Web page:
Countries and health practitioners can use tools such as the Emergency Supply Chain Framework, which translates lessons learned from past experiences into action-oriented user guides, management tools, templates, and job aids suitable for in-country emergency response. When a COVID-19 vaccine becomes available, countries will need to implement innovative approaches to supply chain management to prepare for mass vaccination needs. This could include utilizing a Transportation Management System that provides visibility into shipment tracking or utilizing Unmanned Aerial Vehicles in places where infrastructure or social distancing constraints limit other forms of traditional distribution.
In response to COVID-19, the WHO advises governments to take a whole-of-government and whole-of-society approach, which includes the private sector. The full range of private sector actors should be mobilized – from large corporate hospitals and logistics companies, to manufacturers – to offer extra capacity for response efforts. Previously, Maersk allocated logistical support for Ebola response operations by providing free ocean transportation of 329 shipping containers of food aid and medical supplies to Guinea, Liberia, and Sierra Leone, and Firestone implemented a robust risk communications and social mobilization campaign to boost community awareness of the virus.
With support from private sector supply chain partners, USAID and the Department of Defense were able to deliver ventilators to South Africa and El Salvador within a matter of days though the Global Health Supply Chain Program-Procurement and Supply Management project.
In the medium- and long-term, investment should be mobilized to benefit critical relief and response needs and ensure sustainability. This capital mobilization is already happening. Afro-Champions has joined forces with the Africa Centers for Disease Control and Prevention to create the Africa COVID-19 Response Fund to secure at least $150 million for immediate prevention needs and up to $400 million for the sustainable medical response to COVID-19.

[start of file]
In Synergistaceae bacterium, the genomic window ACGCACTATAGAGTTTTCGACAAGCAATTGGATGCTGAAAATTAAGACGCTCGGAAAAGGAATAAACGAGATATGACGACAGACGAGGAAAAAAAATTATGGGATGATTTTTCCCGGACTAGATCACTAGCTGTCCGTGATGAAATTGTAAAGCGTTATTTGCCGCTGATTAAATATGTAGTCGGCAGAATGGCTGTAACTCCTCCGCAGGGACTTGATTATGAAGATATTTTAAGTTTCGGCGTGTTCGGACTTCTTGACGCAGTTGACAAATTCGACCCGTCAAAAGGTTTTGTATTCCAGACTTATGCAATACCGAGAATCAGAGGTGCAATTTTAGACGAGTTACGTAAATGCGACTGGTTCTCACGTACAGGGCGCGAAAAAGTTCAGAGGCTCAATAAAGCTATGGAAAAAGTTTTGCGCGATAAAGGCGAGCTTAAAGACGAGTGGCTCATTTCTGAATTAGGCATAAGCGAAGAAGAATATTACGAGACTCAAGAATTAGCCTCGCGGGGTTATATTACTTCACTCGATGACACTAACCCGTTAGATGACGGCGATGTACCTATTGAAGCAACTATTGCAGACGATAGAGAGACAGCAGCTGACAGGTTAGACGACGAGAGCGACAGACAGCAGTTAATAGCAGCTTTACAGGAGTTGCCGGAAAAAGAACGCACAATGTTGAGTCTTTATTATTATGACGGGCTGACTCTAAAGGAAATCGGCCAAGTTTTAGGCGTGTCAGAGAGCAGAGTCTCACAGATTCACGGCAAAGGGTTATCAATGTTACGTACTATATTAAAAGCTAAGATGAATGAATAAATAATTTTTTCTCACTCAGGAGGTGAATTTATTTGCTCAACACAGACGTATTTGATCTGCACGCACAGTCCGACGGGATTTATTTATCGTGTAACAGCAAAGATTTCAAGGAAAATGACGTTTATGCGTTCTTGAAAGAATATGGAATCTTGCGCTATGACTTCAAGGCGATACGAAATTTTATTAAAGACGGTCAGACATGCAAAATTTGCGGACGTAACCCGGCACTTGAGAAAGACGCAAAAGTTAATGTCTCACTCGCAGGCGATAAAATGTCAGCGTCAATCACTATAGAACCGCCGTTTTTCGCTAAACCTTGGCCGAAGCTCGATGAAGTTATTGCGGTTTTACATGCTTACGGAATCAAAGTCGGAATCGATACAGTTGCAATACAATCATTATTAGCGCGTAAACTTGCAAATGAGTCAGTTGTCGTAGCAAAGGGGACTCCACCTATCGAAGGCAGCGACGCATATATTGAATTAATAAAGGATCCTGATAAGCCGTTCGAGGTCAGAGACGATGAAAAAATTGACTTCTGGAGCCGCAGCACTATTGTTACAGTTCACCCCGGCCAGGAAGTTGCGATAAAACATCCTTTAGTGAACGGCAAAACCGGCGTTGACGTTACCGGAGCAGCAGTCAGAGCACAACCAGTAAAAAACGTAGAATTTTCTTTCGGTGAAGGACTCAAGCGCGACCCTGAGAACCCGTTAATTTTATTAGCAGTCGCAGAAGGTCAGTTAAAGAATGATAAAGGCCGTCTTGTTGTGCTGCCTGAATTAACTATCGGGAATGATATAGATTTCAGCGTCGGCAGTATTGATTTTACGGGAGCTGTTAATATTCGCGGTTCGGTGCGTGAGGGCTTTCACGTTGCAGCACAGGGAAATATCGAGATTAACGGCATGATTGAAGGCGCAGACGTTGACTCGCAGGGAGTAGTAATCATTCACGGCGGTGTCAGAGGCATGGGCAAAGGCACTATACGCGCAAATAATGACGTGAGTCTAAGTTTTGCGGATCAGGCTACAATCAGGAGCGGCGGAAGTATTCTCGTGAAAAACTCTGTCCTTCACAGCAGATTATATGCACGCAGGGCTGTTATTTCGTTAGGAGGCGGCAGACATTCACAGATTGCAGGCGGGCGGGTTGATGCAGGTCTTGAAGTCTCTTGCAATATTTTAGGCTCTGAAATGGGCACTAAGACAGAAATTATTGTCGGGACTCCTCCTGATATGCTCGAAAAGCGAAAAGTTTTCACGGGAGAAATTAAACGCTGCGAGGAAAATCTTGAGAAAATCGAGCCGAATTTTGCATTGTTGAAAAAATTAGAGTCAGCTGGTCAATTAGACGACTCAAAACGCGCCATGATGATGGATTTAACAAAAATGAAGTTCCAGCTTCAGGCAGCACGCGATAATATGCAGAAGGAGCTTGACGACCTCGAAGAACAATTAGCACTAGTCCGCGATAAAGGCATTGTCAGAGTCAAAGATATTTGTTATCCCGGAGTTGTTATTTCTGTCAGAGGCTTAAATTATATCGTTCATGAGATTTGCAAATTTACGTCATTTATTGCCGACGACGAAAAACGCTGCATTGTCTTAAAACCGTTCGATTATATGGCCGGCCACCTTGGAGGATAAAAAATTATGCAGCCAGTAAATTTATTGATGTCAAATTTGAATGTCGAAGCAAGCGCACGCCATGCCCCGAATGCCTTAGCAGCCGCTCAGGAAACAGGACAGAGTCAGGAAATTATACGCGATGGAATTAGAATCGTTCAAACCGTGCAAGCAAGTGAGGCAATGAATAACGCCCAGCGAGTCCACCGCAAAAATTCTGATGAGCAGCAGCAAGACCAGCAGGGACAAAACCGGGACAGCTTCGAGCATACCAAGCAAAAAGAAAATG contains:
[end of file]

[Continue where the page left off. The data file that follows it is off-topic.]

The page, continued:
From the U.S. business community to the NGO community, members of the USGLC are working on the frontlines to stop the spread of COVID-19 around the world and address the humanitarian consequences of this global pandemic.
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In the short-term, the private sector’s innovations and agile response efforts should be supported to aid in COVID-19 response. For instance, the Tunisia Jobs, Opportunities, and Business Success (JOBS) Project is working with the Office of the Presidency and the Tunisian Ministry of Health to give a grant to IBS-Outsourcing to provide public health communication services and manage the national COVID-19 hotline number. The call center is essential to facilitating the national response to the COVID-19 pandemic, connecting various emergency actors, and minimizing the need for patients to enter hospitals and clinics if they suspect they are infected.
The current global situation mandates that we be proactive, resilient, and timely in our strategies and innovations before it is too late. We saw the implications of underinvestment during the 2014 Ebola outbreak and now we are seeing it on a larger scale with COVID-19. Although calls for more strategic funding for global health security are ongoing, this pandemic is proof that our wellbeing is only as protected as the weakest health system and fighting this battle is our collective responsibility.